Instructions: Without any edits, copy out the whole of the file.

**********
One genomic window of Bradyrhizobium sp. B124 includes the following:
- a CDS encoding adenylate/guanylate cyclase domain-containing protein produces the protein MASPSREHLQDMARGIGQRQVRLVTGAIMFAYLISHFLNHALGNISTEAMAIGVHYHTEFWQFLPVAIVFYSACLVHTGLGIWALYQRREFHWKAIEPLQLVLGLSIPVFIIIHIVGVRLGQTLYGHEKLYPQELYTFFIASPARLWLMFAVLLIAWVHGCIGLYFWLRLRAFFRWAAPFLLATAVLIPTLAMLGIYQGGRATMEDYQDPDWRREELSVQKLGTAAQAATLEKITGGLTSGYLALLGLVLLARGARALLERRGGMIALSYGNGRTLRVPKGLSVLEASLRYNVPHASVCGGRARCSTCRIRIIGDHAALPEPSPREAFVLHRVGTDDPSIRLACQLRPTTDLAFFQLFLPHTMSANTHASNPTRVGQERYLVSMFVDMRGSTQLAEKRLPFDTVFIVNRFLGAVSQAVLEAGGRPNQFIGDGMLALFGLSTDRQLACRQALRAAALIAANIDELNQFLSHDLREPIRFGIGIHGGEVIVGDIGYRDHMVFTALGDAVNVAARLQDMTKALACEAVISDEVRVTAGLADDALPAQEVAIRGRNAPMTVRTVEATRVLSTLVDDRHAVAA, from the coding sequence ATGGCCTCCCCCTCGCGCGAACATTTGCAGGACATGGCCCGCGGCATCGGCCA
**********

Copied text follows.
One genomic window of Bradyrhizobium sp. B124 includes the following:
- a CDS encoding adenylate/guanylate cyclase domain-containing protein produces the protein MASPSREHLQDMARGIGQRQVRLVTGAIMFAYLISHFLNHALGNISTEAMAIGVHYHTEFWQFLPVAIVFYSACLVHTGLGIWALYQRREFHWKAIEPLQLVLGLSIPVFIIIHIVGVRLGQTLYGHEKLYPQELYTFFIASPARLWLMFAVLLIAWVHGCIGLYFWLRLRAFFRWAAPFLLATAVLIPTLAMLGIYQGGRATMEDYQDPDWRREELSVQKLGTAAQAATLEKITGGLTSGYLALLGLVLLARGARALLERRGGMIALSYGNGRTLRVPKGLSVLEASLRYNVPHASVCGGRARCSTCRIRIIGDHAALPEPSPREAFVLHRVGTDDPSIRLACQLRPTTDLAFFQLFLPHTMSANTHASNPTRVGQERYLVSMFVDMRGSTQLAEKRLPFDTVFIVNRFLGAVSQAVLEAGGRPNQFIGDGMLALFGLSTDRQLACRQALRAAALIAANIDELNQFLSHDLREPIRFGIGIHGGEVIVGDIGYRDHMVFTALGDAVNVAARLQDMTKALACEAVISDEVRVTAGLADDALPAQEVAIRGRNAPMTVRTVEATRVLSTLVDDRHAVAA, from the coding sequence ATGGCCTCCCCCTCGCGCGAACATTTGCAGGACATGGCCCGCGGCATCGGCCA